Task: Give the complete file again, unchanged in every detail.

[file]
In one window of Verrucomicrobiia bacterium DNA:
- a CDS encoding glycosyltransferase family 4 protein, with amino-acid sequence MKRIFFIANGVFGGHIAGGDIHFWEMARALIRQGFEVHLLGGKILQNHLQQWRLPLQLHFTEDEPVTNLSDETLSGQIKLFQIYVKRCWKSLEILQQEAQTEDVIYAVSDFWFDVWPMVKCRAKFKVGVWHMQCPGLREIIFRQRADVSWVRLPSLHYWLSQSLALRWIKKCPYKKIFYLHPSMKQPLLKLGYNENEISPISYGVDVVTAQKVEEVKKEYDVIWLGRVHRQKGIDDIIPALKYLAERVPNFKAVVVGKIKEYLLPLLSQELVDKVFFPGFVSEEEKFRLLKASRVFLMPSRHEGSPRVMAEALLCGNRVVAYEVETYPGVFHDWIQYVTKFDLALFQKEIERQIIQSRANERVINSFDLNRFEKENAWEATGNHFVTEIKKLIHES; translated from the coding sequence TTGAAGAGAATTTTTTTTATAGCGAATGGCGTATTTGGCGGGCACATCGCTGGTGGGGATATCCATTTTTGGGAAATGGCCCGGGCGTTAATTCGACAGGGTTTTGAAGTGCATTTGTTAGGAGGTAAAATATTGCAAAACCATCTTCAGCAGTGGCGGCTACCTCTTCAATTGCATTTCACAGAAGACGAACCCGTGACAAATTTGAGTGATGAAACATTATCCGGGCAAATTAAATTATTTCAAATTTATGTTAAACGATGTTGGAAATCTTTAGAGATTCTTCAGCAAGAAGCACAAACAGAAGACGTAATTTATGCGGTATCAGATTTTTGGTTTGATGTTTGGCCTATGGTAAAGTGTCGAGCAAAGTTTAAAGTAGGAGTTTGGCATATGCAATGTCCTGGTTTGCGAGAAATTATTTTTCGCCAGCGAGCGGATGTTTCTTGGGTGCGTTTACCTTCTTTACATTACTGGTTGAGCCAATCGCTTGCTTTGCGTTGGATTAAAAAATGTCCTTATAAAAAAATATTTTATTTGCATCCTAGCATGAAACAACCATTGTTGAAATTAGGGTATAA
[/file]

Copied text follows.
In one window of Verrucomicrobiia bacterium DNA:
- a CDS encoding glycosyltransferase family 4 protein, with amino-acid sequence MKRIFFIANGVFGGHIAGGDIHFWEMARALIRQGFEVHLLGGKILQNHLQQWRLPLQLHFTEDEPVTNLSDETLSGQIKLFQIYVKRCWKSLEILQQEAQTEDVIYAVSDFWFDVWPMVKCRAKFKVGVWHMQCPGLREIIFRQRADVSWVRLPSLHYWLSQSLALRWIKKCPYKKIFYLHPSMKQPLLKLGYNENEISPISYGVDVVTAQKVEEVKKEYDVIWLGRVHRQKGIDDIIPALKYLAERVPNFKAVVVGKIKEYLLPLLSQELVDKVFFPGFVSEEEKFRLLKASRVFLMPSRHEGSPRVMAEALLCGNRVVAYEVETYPGVFHDWIQYVTKFDLALFQKEIERQIIQSRANERVINSFDLNRFEKENAWEATGNHFVTEIKKLIHES; translated from the coding sequence TTGAAGAGAATTTTTTTTATAGCGAATGGCGTATTTGGCGGGCACATCGCTGGTGGGGATATCCATTTTTGGGAAATGGCCCGGGCGTTAATTCGACAGGGTTTTGAAGTGCATTTGTTAGGAGGTAAAATATTGCAAAACCATCTTCAGCAGTGGCGGCTACCTCTTCAATTGCATTTCACAGAAGACGAACCCGTGACAAATTTGAGTGATGAAACATTATCCGGGCAAATTAAATTATTTCAAATTTATGTTAAACGATGTTGGAAATCTTTAGAGATTCTTCAGCAAGAAGCACAAACAGAAGACGTAATTTATGCGGTATCAGATTTTTGGTTTGATGTTTGGCCTATGGTAAAGTGTCGAGCAAAGTTTAAAGTAGGAGTTTGGCATATGCAATGTCCTGGTTTGCGAGAAATTATTTTTCGCCAGCGAGCGGATGTTTCTTGGGTGCGTTTACCTTCTTTACATTACTGGTTGAGCCAATCGCTTGCTTTGCGTTGGATTAAAAAATGTCCTTATAAAAAAATATTTTATTTGCATCCTAGCATGAAACAACCATTGTTGAAATTAGGGTATAA